1,600 new homes in Ste. Anne de Bellevue north? No, thanks
Published on May 31, 2012 Author-Marc-Lalonde – The Chronicle
Montreal Island sits smack in the middle of a body of water, and that particular geographic quirk is, unfortunately, a hindrance to residential developers, most of whom see endless construction and row upon row of single-family homes as progress and some have even had the temerity to refer to new subdivisions as charming and beautiful.
We won’t name those developers, but we suspect the attractiveness of the subdivision is greatly improved when you’re benefiting personally from it.
It’s the same for cities and boroughs; from an editorial standpoint, we can’t fault them for trying to improve their cash-flow situations and firming up their residential tax base. For municipalities, it’s comforting to know that no matter what the economic winds bring, the residential tax base is there to ensure a certain amount of income.
Pierrefonds has no industrial park upon which they can put the majority of their tax burden, so that load is shouldered by the average homeowner, who has a more vested interest in their immediate surroundings than businesses and their employees do. Ste. Anne de Bellevue, on the other hand, is the holder of some prime Highway 40 real estate and could potentially do more with what’s there, rather than build another 1,600 homes in the Meloche sector, which was originally constructed in the early ‘90s. There simply isn’t enough room for everybody.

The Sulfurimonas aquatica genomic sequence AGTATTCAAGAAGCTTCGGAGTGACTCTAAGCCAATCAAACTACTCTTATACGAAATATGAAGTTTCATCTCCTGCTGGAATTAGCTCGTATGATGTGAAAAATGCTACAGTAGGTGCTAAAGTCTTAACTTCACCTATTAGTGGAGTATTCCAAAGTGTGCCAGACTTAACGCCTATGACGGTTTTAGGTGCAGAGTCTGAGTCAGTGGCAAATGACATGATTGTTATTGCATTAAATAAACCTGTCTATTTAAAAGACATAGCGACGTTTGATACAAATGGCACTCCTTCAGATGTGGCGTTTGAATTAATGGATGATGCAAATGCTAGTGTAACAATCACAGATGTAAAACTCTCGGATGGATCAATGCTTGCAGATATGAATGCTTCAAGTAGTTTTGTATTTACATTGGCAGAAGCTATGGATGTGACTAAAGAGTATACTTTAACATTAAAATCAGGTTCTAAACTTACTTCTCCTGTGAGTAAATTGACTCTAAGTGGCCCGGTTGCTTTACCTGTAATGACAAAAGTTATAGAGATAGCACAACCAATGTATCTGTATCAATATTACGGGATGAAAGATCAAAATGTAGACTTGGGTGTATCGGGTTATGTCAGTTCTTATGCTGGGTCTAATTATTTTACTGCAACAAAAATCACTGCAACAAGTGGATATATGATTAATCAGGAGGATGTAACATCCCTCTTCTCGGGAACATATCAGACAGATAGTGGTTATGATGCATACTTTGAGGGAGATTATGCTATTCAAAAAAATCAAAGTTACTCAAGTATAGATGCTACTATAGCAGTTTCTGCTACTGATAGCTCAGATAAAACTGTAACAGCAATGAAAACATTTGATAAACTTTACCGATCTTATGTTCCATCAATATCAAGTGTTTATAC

That means 5,000 new residents, most of whom will have to be driven back and forth rather than use public transit because public-transit infrastructure in northern Ste. Anne de Bellevue is next to non-existent. Yes, the 210 goes past there during the school year, and a collective taxi service is available, but that certainly will not accommodate the thousands of new people that would be moving into the area.
Everything will have to be expanded, Ste. Anne councilor Paola Hawa said last week, including parks, streets, and services, and there is no clear indication how the city will make that happen. In addition, Hawa speculated that another French High school would have to be constructed, bringing questions about the future of Ecole Secondaire St. Georges and its future role in the education of Ste. Anne de Bellevue residents. Further, environmental concerns abound, considering the entire area that would be developed is now wooded and home to a wide variety of indigenous animals, the Green Coalition’s Dave Fletcher reports.
More attention must be paid to the quality of life of the current residents of Ste. Anne north, and unfortunately, in this case, we don’t think it has.